We all do it…sing, that is. Whether well or ill, in the shower or driving, for an audience or when we think no one else is around – everyone sings. This week, let’s learn a new term to use, and perhaps a new tune to sing.
A song; 1670s, from chant (verb) or from French chant (12th century)
To chaunt means to sing.
To throw a rum chaunt means to sing a good song.
The Thieves’ Chaunt (1836)
By W.H. Smith in The Individual
There is a nook in the boozing ken,
Where many a mug I fog,
And the smoke curls gently, while cousin Ben
Keeps filling the pots again and again,
If the coves have stump’d their hog.
The liquors around are diamond bright,
And the diddle is best of all;
But I never in liquors took delight,
For liquors I think is all a bite,
So for heavy wet I call.
The heavy wet in a pewter quart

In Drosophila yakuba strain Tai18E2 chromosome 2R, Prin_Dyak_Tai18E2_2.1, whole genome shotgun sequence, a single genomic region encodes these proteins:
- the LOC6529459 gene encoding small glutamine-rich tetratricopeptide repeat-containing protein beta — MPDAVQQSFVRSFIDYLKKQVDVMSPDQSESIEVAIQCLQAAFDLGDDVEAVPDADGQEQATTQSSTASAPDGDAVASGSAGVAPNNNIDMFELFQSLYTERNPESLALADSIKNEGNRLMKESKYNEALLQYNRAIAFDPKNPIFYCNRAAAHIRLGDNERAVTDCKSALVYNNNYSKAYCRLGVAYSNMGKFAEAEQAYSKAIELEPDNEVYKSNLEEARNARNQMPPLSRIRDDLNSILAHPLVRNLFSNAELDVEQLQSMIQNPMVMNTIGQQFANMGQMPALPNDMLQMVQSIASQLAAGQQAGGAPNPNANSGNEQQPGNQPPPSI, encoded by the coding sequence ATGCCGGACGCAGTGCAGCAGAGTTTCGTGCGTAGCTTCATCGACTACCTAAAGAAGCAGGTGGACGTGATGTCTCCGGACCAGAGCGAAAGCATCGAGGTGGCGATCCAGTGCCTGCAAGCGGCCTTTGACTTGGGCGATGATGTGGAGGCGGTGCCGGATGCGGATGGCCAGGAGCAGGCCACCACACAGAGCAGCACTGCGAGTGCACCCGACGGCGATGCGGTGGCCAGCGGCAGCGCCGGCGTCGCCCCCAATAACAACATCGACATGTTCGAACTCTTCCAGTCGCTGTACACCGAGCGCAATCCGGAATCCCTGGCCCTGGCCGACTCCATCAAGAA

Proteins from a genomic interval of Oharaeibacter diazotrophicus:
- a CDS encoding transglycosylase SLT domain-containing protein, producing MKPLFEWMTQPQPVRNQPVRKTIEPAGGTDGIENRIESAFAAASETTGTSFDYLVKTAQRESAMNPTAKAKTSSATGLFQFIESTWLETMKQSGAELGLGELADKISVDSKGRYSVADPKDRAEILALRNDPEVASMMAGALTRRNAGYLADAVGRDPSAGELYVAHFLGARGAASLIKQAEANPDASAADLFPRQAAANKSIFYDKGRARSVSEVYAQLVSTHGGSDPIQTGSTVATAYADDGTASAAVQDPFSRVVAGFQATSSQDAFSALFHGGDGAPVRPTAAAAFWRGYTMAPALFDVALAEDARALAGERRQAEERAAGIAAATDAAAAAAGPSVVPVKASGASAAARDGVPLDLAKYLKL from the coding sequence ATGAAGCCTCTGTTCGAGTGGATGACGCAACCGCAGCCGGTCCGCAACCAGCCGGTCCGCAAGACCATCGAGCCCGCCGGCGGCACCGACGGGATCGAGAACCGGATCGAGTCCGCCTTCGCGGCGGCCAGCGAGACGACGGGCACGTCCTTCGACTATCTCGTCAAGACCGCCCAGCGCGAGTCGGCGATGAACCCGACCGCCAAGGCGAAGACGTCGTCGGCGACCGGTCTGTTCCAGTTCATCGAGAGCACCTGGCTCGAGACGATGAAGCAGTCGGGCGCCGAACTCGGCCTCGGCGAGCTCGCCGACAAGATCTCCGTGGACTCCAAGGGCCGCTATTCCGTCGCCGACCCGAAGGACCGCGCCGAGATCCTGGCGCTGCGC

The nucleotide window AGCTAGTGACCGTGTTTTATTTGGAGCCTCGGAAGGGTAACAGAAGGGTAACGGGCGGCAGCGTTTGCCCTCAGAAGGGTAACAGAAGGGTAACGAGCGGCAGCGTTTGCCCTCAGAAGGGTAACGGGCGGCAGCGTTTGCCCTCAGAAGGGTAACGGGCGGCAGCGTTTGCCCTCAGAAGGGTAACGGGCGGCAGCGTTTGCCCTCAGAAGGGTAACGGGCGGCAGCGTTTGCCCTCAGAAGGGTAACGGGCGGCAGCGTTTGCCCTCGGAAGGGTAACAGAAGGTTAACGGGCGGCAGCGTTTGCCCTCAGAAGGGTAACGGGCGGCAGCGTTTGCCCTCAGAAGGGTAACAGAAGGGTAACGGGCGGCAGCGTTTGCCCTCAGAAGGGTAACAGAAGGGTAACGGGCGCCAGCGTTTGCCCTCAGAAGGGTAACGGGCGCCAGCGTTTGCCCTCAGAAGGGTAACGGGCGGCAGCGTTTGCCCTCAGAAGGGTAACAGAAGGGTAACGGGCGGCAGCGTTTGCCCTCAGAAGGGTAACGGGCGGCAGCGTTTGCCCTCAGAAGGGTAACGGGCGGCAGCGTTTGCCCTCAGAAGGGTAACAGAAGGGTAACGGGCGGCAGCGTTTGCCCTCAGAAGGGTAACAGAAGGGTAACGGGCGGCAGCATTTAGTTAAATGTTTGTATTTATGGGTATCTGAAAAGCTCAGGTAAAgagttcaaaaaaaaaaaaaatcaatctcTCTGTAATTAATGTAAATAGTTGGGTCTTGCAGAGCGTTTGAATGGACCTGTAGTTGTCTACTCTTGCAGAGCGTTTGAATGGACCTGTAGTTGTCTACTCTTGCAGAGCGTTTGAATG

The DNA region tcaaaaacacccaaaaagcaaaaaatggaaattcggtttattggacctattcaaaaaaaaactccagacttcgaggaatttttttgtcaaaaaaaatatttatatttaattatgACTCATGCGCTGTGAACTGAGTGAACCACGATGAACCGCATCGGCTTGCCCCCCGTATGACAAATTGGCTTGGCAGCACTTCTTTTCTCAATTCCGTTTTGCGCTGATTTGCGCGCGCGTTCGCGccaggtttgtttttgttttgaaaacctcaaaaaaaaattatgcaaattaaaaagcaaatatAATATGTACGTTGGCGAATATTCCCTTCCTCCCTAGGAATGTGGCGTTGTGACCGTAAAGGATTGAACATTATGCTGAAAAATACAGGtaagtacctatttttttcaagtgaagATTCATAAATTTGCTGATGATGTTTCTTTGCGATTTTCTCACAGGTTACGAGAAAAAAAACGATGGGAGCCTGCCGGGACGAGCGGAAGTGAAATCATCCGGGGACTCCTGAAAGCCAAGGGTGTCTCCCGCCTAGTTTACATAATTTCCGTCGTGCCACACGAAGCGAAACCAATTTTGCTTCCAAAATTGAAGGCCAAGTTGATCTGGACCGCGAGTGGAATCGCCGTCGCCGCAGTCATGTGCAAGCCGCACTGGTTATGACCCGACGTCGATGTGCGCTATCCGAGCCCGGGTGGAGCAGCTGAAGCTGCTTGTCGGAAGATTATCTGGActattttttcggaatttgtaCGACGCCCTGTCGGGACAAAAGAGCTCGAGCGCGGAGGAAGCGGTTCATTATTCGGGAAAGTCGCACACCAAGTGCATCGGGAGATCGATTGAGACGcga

As brown as badger’s hue,
More than Bristol milk or gin,
Brady or rum, I tipple in,
With my darling blowen, Sue.
Oh! grunting peck in its eating
Is a richly soft and savoury thing;
A Norfolk capon is jolly grub
When you wash it down with strength of bub:
But dearer to me Sue’s kisses far,
Than grunting peck or other grub are,
And I never funks the lambskin men,
When I sits with her in the boozing ken.
Her duds are bob – she’s a kinchin crack,
And I hopes as how she’ll never back;
For she never lushes dog’s-soup or lap,
But she loves my cousin the buffer’s tap.
She’s wide-awake, and her prating cheat,
For humming cove was never beat;
But because she lately nimm’d some tin,
They have sent her to lodge at the King’s Head Inn.
Need help deciphering the vulgar parts of this little chaunt? Click here to read the annotated version. The Thieves’ Chaunt was taken from Musa Pedestris, Three Centuries of Canting Songs and Slang Rhymes (1536-1896), collected and annotated by John S. Farmer.